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special edition

RACE THROUGH CAIS: ON THE GROUND AT CANADA’S #1 AUTO SHOW

of

FOR ROBOT EYES ONLY

All you need to know about the AV paint colour spectrum

DESIGNED TO WIN

MANITOBA CRASH COURSE

Training the next generation of autobody technicians and painters in Red River College

The painter behind the SATA Sailor Lady gun

Painting it Forward

Gabriel Merino shares life-lessons from the shop floor

+ Plus How to optimize paint production; Josh Dunand’s detailing business and much, much more!

April 2018

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$7.95

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Canada Post Canadian Publications Mail Sales Product Agreement No. 40841632

l  86 John Street, Thornhill, ON L3T 1Y2


CONTENTS

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cover story 15 Painting it Forward Gabriel Merino has built a movement from inspiring others. regulars 4 Publisher’s Page by Darryl Simmons

8 Educator Insight by Cecile Bukmeier

All in the Detailing Learn about Joshua Dunand’s success in building two businesses from the ground up.

10 Education by Bill Speed

12 Industry Insight by Mark Millson

44 News Collision 360 hosts aluminum rivet bonding course and much more!

46 Final Detail by Erin McLaughlin

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Sweet Wheels!

Gearing Up

The Canadian International Autoshow makes tread marks in Toronto

Red River College’s Transportation Department offers a pre-employment course in collision repair and refinishing.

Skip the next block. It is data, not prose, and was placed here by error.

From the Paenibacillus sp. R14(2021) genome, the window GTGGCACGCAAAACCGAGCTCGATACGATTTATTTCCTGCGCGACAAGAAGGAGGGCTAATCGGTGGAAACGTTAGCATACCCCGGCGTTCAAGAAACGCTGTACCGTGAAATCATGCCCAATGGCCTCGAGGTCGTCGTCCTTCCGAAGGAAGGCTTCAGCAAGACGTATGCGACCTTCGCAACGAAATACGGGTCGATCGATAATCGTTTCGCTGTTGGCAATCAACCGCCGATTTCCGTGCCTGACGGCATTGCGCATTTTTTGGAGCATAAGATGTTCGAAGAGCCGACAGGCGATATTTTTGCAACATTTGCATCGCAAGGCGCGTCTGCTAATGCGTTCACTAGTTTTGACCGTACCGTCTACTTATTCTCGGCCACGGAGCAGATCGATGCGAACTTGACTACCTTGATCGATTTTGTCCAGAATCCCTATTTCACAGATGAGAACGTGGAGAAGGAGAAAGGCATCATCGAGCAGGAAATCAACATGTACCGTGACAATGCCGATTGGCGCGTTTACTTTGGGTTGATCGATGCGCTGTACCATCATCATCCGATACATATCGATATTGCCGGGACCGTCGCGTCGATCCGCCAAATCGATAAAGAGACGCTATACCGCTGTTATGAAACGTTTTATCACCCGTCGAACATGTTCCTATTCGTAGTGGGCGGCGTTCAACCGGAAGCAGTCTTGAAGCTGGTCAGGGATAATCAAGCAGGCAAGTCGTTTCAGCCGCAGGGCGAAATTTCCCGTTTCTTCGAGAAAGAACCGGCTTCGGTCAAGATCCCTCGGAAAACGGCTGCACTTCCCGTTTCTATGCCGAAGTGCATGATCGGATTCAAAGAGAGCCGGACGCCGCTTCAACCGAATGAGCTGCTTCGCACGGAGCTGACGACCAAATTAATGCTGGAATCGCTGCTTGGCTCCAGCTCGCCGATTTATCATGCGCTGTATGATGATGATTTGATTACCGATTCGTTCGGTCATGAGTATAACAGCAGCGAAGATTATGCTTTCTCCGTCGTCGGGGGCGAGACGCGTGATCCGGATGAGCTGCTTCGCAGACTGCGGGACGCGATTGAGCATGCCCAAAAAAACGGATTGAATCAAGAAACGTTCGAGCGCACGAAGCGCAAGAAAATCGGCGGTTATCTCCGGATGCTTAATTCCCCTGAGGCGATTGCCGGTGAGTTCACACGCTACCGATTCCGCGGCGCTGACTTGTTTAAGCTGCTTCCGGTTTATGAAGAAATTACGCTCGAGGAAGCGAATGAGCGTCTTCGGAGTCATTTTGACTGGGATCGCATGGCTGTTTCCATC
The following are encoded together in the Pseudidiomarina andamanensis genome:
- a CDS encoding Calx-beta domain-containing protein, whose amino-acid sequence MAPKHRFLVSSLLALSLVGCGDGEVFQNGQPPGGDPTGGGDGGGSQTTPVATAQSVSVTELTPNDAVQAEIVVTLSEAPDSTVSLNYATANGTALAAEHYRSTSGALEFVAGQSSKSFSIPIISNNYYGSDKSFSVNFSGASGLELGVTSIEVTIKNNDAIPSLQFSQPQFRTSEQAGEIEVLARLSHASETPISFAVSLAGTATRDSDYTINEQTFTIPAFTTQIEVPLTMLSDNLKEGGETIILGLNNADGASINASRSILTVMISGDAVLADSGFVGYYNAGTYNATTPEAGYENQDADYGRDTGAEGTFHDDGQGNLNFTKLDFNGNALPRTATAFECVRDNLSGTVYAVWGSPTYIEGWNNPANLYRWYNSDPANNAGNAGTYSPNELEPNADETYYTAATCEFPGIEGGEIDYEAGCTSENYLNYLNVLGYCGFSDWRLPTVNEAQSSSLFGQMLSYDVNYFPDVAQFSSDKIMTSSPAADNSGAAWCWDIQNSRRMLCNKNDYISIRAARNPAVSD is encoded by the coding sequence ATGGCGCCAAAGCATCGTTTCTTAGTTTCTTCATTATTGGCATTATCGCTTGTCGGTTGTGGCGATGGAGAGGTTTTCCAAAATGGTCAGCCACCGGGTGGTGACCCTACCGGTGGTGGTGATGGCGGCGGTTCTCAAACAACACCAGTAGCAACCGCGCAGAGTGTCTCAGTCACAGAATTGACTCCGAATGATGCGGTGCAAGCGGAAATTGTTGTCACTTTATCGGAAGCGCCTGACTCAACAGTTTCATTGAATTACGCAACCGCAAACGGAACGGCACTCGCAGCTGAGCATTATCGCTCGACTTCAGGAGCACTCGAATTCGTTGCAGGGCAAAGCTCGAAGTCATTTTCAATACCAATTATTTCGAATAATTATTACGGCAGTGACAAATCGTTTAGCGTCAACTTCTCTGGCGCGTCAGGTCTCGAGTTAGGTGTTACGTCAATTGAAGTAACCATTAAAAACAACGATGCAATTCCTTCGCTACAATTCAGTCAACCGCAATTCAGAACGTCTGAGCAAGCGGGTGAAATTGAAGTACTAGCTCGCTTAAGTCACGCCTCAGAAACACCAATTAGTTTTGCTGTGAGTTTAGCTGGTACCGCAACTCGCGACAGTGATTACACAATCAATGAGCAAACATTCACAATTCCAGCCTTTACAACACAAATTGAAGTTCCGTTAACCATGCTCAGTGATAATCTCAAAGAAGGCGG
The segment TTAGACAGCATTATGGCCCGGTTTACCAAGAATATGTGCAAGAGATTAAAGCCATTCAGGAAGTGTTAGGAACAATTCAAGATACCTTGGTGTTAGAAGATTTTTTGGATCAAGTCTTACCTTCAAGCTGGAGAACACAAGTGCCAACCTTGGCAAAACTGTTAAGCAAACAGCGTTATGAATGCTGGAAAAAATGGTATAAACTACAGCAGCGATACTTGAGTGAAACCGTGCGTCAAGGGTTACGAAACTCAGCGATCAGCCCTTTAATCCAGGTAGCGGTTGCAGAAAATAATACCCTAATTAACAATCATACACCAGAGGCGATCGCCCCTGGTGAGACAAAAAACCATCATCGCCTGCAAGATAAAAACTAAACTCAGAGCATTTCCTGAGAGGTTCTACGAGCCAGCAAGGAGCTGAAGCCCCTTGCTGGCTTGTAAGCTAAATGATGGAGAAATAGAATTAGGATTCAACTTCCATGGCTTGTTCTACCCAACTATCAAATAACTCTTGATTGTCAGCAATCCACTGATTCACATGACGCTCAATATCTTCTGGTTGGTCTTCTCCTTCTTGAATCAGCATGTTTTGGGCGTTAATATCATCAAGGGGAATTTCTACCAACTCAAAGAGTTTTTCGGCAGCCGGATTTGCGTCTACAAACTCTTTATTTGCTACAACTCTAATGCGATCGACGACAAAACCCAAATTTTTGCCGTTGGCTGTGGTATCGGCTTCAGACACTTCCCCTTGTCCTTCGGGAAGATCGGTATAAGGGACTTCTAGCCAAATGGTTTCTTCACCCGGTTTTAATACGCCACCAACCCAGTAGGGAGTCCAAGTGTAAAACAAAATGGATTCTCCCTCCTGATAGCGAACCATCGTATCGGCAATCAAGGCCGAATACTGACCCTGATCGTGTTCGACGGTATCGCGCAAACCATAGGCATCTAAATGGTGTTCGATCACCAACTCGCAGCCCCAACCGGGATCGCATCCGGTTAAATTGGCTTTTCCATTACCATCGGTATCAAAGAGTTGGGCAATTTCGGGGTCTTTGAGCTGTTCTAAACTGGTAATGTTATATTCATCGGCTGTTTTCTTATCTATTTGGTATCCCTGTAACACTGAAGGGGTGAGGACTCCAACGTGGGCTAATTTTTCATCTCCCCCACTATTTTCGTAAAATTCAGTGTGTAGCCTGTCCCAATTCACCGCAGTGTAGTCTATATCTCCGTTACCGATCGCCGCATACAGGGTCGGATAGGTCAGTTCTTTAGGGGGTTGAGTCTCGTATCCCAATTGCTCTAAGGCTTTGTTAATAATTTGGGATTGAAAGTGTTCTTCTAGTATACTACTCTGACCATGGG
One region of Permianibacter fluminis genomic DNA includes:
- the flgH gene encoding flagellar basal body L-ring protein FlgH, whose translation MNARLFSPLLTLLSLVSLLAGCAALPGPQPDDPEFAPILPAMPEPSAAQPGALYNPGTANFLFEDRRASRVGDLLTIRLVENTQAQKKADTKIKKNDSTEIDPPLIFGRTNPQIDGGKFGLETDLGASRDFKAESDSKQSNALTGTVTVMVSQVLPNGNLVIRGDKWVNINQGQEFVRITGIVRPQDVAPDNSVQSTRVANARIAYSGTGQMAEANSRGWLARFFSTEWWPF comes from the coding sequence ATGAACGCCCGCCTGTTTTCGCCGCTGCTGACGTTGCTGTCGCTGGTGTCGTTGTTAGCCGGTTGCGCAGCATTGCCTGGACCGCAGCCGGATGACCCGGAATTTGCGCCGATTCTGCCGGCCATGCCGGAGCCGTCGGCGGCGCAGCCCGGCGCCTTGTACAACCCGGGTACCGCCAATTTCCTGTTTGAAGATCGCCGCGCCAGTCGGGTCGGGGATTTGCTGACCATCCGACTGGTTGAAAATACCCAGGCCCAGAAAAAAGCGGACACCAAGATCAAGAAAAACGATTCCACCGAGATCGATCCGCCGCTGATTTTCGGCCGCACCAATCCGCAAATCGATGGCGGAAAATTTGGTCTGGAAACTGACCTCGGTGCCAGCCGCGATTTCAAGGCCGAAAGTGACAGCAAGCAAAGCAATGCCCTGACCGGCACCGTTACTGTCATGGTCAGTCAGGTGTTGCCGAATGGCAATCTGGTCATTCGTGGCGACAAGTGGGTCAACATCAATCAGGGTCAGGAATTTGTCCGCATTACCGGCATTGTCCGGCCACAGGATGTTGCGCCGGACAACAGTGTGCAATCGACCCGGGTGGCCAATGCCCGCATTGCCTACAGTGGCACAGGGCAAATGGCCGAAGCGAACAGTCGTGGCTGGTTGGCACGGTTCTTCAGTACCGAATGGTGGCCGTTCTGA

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features New Products 24 Sailor Lady

42 Communication is Key

The artists behind the SATA gun designs.

The Art and Science of Estimator Interactions teaches clarity with customers.

27 AV Paint Adding more colour to autonomous cars.

43 In it Together

31 Maximize Your Time

With a little help from his friends, Brice Maier of CARSTAR East Lake Calgary is on track to achieve his dreams.

Five ways to optimize paint production.

The DeVilbiss SRiPro Lite Micro spot repair gun.

on the cover: Gabriel Merino, autobody painter at Budd’s Collision and founder of the Motivated Painters movement. Photo taken by Kristina Smith.

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Pre-Scan

spread the word We need you to pass the massage on!

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appraiser or a high school student, take a good solid look through the magazine and pass it on to anyone you believe could benefit from its message. Let them know that they are able to sign up for a free subscription. The whole collision repair industry needs to work together to increase awareness about the amazing opportunities available in the field, and change attitudes in order to get more talented young people involved.

Our goal is to validate this industry, and those who have made the decision to embark on a life in it. who instills the industry with a powerful sense of passion. And the things passion can do for a person and their community are impossible to ignore. Featured on this issue’s cover, the young painter at Budds’ Collision Services in Oakville, Ontario exudes passion when he talks about painting and refinishing cars. It is an infectious enthusiasm that mirrors this magazine’s mandate. Bodyworx Professional strives raise awareness of the positive aspects of the industry for those considering career options. It’s the least we can do for an industry filled with people that deserve to be recgnized. Our goal is to validate this industry, and those who have made the decision to embark on a life in it. We also hope to rekindle that same passionate love for the field in those who already working here. In this issue, we do this by celebrating success stories like Gabe’s. But we can’t do it alone. Whether you are a shop owner, an insurance